I have completed the final edit of my documentary series on the Connaught Estate : click here to view the updated gallery.
Thanks to Stephen Harper for his input.
Less than forty five years after the Connaught Estate was completed, its last rites have been administered. As I noted in an earlier post on the Morris Walk Estate, the Connaught Estate will be demolished soon as part of the One Woolwich regeneration project, along with the Maryon Road and Grove Estate.
The Connaught Estate was designed by Greenwich Council’s architects, assisted by consultant engineers Jenkins and Potter. The project began in 1967 and construction was completed in 1970 by contractors Simms, Sons and Cook. ‘Five-storey blocks, open at ground level, form a north–south spine off which range eight-storey blocks with basement garages, all punctuated by lift towers and stepping up the hill in a fish-skeleton layout’ (English Heritage, Survey of London, Woolwich, ch. 9).
Only a small number of residents remain on site. Many landings have been sealed off, some properties have been vandalised and the residents’ car parks are unnaturally empty. Wild flowers and plants are enjoying a brief interlude of uninterrupted growth.
This gallery documents the Connaught Estate in the final chapter of its existence: click here to see the pictures.
‘The London County Council’s Morris Walk Estate of 1962–6 holds a distinctive position in the history of mass housing. As Britain’s first housing estate to deploy the Larsen-Nielsen industrialized building system, which would be used extensively for the rest of the decade, it was a major step in the promulgation of technological innovation as a solution to housing shortages. Morris Walk did not simply use the system; it embraced prefabrication as a fundamental virtue, not just of construction and efficiency, but also of aesthetics. The fifteen-acre estate replaced 389 houses on terraced streets with 562 dwellings in an open array of blocks that merged into adjacent Maryon Park.’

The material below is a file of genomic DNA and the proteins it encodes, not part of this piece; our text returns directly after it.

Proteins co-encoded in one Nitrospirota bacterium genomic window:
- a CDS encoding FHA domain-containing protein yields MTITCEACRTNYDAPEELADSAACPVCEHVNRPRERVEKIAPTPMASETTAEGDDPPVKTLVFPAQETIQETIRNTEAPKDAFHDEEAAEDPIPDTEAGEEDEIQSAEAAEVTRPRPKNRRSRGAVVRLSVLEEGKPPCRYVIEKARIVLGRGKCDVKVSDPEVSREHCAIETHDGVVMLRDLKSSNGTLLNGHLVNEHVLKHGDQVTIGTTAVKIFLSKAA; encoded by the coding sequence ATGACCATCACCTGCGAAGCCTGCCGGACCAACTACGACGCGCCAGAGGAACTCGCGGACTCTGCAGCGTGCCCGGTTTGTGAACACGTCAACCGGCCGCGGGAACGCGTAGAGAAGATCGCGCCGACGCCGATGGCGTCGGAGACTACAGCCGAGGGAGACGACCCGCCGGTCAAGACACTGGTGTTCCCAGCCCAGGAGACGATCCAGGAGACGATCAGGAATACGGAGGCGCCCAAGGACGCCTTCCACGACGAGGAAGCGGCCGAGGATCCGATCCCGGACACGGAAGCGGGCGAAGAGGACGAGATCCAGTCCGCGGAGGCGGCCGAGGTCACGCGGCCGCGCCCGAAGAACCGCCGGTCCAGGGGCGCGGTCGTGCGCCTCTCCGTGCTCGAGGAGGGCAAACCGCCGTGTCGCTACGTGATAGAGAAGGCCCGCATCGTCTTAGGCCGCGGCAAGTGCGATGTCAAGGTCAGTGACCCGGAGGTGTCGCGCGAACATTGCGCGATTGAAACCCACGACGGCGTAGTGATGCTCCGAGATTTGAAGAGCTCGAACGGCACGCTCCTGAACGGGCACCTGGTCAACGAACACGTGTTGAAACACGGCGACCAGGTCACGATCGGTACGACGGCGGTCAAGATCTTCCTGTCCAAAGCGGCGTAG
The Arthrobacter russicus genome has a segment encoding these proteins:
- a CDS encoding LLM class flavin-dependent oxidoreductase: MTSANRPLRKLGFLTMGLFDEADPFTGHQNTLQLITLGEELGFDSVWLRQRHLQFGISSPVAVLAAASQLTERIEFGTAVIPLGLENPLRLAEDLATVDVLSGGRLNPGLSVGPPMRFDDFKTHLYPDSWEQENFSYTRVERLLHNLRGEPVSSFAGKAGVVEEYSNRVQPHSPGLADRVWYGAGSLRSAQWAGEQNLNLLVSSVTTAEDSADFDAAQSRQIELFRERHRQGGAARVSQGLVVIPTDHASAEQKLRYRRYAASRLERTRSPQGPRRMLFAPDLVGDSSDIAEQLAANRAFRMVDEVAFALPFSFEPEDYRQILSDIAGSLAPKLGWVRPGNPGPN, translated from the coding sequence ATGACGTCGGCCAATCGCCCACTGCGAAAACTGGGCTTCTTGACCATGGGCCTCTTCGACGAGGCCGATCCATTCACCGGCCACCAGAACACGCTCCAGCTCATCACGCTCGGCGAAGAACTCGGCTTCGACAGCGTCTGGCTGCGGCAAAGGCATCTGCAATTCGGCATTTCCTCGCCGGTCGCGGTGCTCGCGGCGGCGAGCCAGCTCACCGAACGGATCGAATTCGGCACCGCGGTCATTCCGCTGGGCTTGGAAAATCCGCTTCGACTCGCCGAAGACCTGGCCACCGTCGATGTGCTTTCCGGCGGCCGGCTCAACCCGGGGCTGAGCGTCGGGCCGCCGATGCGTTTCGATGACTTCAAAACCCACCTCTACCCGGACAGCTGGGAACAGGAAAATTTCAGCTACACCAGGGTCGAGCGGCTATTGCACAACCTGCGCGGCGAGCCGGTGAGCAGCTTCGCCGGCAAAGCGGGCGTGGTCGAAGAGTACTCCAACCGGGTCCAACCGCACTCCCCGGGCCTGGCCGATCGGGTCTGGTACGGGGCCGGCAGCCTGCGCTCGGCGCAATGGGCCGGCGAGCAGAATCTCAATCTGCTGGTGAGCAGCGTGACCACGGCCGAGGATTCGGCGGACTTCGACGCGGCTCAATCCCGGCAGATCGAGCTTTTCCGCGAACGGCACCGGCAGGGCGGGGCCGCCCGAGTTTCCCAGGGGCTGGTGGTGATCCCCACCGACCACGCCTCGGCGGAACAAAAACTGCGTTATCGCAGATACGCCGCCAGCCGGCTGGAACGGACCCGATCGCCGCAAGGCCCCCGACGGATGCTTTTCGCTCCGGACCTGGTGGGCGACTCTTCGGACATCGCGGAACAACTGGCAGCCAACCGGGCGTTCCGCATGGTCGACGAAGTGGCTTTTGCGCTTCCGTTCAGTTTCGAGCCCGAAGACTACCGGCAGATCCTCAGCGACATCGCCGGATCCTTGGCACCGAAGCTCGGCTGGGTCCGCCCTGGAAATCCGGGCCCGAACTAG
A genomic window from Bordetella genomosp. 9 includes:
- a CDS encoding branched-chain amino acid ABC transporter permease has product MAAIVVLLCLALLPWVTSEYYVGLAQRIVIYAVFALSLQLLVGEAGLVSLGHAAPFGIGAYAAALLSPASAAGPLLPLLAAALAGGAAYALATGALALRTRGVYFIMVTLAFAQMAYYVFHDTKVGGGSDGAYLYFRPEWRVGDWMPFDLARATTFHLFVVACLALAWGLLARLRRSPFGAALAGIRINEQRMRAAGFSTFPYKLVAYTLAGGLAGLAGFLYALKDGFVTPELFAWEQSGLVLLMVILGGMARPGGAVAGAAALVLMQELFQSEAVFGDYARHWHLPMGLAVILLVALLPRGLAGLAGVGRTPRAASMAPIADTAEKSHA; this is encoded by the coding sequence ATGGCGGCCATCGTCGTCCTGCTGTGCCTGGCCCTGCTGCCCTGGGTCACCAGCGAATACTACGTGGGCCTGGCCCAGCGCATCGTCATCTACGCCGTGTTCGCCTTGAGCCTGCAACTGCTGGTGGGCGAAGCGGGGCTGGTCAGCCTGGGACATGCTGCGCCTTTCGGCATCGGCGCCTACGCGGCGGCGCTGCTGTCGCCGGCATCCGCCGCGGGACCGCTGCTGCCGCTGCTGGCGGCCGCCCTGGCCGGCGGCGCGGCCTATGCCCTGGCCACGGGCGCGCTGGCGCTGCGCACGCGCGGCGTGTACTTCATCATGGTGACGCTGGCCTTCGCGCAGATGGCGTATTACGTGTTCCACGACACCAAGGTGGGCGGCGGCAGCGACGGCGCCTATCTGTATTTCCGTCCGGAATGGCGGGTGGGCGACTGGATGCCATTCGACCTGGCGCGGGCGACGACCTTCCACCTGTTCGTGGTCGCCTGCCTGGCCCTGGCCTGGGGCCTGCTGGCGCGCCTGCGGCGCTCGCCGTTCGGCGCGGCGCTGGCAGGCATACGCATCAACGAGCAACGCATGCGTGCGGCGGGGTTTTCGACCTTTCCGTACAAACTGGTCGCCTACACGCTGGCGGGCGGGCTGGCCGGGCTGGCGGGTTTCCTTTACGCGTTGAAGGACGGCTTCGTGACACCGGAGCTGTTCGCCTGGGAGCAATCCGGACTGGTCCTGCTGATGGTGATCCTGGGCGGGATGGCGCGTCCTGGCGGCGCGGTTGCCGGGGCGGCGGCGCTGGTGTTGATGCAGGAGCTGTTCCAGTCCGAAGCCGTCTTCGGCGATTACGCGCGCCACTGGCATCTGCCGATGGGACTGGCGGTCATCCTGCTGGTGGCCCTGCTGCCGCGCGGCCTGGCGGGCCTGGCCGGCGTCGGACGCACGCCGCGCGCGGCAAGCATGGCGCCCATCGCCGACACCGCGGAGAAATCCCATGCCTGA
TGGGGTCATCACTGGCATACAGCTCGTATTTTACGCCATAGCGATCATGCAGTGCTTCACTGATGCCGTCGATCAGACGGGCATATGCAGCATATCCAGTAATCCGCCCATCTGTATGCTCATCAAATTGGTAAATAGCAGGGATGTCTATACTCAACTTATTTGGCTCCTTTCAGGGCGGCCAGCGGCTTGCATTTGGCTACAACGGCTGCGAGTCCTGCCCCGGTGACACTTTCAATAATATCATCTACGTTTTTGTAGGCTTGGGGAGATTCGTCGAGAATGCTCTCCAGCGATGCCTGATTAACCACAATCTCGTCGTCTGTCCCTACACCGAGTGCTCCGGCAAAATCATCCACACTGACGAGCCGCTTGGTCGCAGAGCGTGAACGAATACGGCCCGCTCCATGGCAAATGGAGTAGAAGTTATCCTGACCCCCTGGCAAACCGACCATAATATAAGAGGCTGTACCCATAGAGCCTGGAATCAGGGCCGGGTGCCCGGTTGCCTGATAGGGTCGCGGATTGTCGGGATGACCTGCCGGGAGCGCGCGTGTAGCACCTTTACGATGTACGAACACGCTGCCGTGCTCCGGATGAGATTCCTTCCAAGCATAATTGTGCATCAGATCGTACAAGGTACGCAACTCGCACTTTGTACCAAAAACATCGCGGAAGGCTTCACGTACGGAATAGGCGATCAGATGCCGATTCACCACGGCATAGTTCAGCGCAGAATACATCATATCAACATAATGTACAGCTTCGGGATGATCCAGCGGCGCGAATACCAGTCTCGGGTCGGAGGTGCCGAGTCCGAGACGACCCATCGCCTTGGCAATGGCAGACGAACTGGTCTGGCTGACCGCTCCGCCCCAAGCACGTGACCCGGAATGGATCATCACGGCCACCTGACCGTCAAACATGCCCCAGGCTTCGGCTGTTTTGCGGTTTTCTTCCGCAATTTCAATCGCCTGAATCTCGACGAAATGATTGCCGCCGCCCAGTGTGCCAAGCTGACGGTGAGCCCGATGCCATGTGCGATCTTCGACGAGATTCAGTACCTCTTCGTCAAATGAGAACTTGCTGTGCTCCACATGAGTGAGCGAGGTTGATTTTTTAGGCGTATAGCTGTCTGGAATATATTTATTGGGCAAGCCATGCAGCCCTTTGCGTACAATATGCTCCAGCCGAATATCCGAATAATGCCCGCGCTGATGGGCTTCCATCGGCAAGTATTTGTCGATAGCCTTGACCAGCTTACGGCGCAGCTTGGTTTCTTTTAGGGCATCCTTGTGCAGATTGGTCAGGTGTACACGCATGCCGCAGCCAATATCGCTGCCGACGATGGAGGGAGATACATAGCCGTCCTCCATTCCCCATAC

(extract from A Survey of London, volume 48: Woolwich, English Heritage, 2012).
Its architectural history notwithstanding, the Morris Walk Estate is scheduled for demolition in the near future. This is part of a £269 million redevelopment programme with the Royal Borough of Greenwich and developer Lovell to undertake transformation of three Woolwich council estates.
The project, in partnership with asra Housing Group, will see the demolition and redevelopment of the 1,064-home Connaught, Morris Walk and Maryon Road / Grove estates and their replacement with 1,500 new mixed-tenure homes.